It was during my first week in Cambodia where I experienced one of those perfect days. One of those perfect days you don't get too many of in life. A day where everything just happens as it should, a day you couldn't plan if you tried- I was with all my friends who also happen to be the art idols I look up to and are the most talented people on the planet, we were walking through an old apartment complex that I was told hadn't been renovated or painted since the 50's. It was crumbling: mold and decay was everywhere, but there was also a laughter, with children smiling amongst the tons of torn down walls and bricks. Together, we stacked the bricks and made little sculptures, painting Batman and other superheroes on the surfaces which the kids loved. We walked up and down all the floors taking requests from the residents: a woman said she wanted flowers, so we painted flowers all up and down a staircase; someone else said they wanted something beautiful and peaceful, so we painted Cambodians in traditional garb levitating while praying. I noticed a balloon vendor having trouble selling the 300 Gangnam style balloons he had attached to his scooter, so I bought them all and took them to the roof where there were about 20 kids messing around up there enjoying the sun. We gave them all the balloons, everything; the kids went wild with glee. I was so tired, hot, sweaty, completely covered in paint and dirt from painting all day, with leftover diarrhea from my trip to Brazil, but I was so happy watching those kids scream and play- it was perfect. The sun started to fall while we walked the length of the whole roof. At the end we saw a woman on a mat with glasses using the remaining sunlight to sew the most intricate handmade shawl I’d ever seen. I couldn't believe the detail, patience and craft involved- all the beauty in the imperfections. I asked her if I could buy it from her when she was finished and my translator explained to me that it was a dying art and that there were only two people left in the city that did this kind of thing by hand now. I felt so honored to witness her making it, I wanted to buy it from her (it takes a month to make each one) as a gift to my mother who really appreciates handmade fabrics and would go crazy over it. She gave me a number and I bought it full price without the normal third world country haggling and we shook on it- good business is when both parties walk away happy and satisfied. My friend Mac was moved enough by this happenstance random encounter, and we all thought how cool it would be if we could paint a huge bright beautiful portrait of her on the side of the building where she actually lives so her family and neighborhood could see it everyday. A true community collaboration, the background would be her intricate traditional Cambodian designs, combined with a portrait of her holding a needle and thread- showing her craft, artistry, and profession. That was our only intent: to create something beautiful that honored this beautiful woman, something to honor her art, her craft and her lifetime of hard work, something to honor the Cambodian people as well as their community and culture. We thought she was the perfect subject, and that’s it, that’s where we were coming from- no agenda. Through battling heat, extreme rain, lost in translation problems with the lift driver, mosquitos, crooked cops, and countless other endeavors, El Mac was able to finish this beautiful portrait of Ms. Thary with a proud noble expression holding up the tool of her craft- a needle and thread, an intricate instrument that is small but holds much power, power to inflict and open wounds just as much as it can heal and close them, power to create a tapestry of woven shapes, colors and cultures, and power to bring us all closer together. That was it: a perfect day, meeting the perfect person, inspiring the perfect artist, to create a perfect mural, in the perfect city.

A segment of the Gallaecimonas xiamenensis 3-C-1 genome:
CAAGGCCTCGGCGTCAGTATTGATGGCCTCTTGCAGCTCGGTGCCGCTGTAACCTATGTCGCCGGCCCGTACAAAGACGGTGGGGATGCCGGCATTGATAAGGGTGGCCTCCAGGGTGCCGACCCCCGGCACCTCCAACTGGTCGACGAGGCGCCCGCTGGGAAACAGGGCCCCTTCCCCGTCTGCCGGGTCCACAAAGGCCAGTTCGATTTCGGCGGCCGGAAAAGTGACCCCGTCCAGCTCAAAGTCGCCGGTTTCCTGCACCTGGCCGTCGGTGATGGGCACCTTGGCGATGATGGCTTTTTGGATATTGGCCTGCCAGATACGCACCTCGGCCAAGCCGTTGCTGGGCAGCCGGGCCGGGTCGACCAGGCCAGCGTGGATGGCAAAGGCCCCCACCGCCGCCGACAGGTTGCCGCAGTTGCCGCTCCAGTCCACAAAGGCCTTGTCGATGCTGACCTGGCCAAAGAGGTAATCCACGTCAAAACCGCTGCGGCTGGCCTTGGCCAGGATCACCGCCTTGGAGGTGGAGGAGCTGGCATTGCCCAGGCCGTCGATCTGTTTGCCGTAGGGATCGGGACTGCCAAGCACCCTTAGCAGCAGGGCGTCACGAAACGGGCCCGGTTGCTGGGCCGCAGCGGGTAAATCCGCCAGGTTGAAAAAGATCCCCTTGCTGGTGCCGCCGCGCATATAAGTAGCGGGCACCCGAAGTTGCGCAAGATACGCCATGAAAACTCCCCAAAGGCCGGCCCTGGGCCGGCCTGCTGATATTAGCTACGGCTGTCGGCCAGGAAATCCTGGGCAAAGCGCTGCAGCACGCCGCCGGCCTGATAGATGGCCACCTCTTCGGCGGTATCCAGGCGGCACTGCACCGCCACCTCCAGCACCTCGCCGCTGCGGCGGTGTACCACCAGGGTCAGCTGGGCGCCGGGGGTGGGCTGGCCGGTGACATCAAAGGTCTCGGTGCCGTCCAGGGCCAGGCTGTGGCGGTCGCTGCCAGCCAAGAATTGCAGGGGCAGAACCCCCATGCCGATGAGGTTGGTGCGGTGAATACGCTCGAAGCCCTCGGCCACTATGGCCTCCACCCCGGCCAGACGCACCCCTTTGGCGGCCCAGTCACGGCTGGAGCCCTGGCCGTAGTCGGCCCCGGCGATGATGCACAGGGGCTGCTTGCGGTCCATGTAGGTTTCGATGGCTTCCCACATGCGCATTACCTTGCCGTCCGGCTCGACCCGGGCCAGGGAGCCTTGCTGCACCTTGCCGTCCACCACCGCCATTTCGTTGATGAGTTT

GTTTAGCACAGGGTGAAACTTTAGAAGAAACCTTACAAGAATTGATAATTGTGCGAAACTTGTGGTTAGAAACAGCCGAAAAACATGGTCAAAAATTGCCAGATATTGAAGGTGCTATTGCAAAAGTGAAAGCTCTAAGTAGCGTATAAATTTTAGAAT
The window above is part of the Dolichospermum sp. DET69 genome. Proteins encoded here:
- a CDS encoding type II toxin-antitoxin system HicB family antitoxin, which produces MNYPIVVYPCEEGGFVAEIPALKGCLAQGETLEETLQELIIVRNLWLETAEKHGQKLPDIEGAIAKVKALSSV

I only came to Cambodia with peace and love in my heart. I hope one day the people of Cambodia get free beautiful public art everywhere, and artists all over the world can start to look at Cambodia as an artist friendly country that welcomes and supports free expression, a type of openness and love that will only bring joy to everyone involved. Thank you to the Cambodian people for all the love and respect you gave to me and all the artists involved with the #IGLOOHONG project. We are honored and humbled by your support, it gives us inspiration, courage and power to continue to create. Cambodia does not need me or anybody to show them how to be creative, they are already masters of it. Angkor Wat is breathtaking in its scope, detail and mastery of art, sculpture and architecture. It almost seems like humans couldn’t have made it, it should be mecca for all artists to make a pilgrimage to. I cried when I got there, it is the most impressive, beautiful, humbling hand-made masterpiece in all of Asia and has inspired tons of creativity for centuries. Cambodia definitely does not need me to help inspire creativity, but I definitely need you. We love you Cambodia, you will never know how much your country and your friendship means to us, we will never forget how you stood up for us. Peace, love and respect to Cambodia– when you silence art, it only gets louder.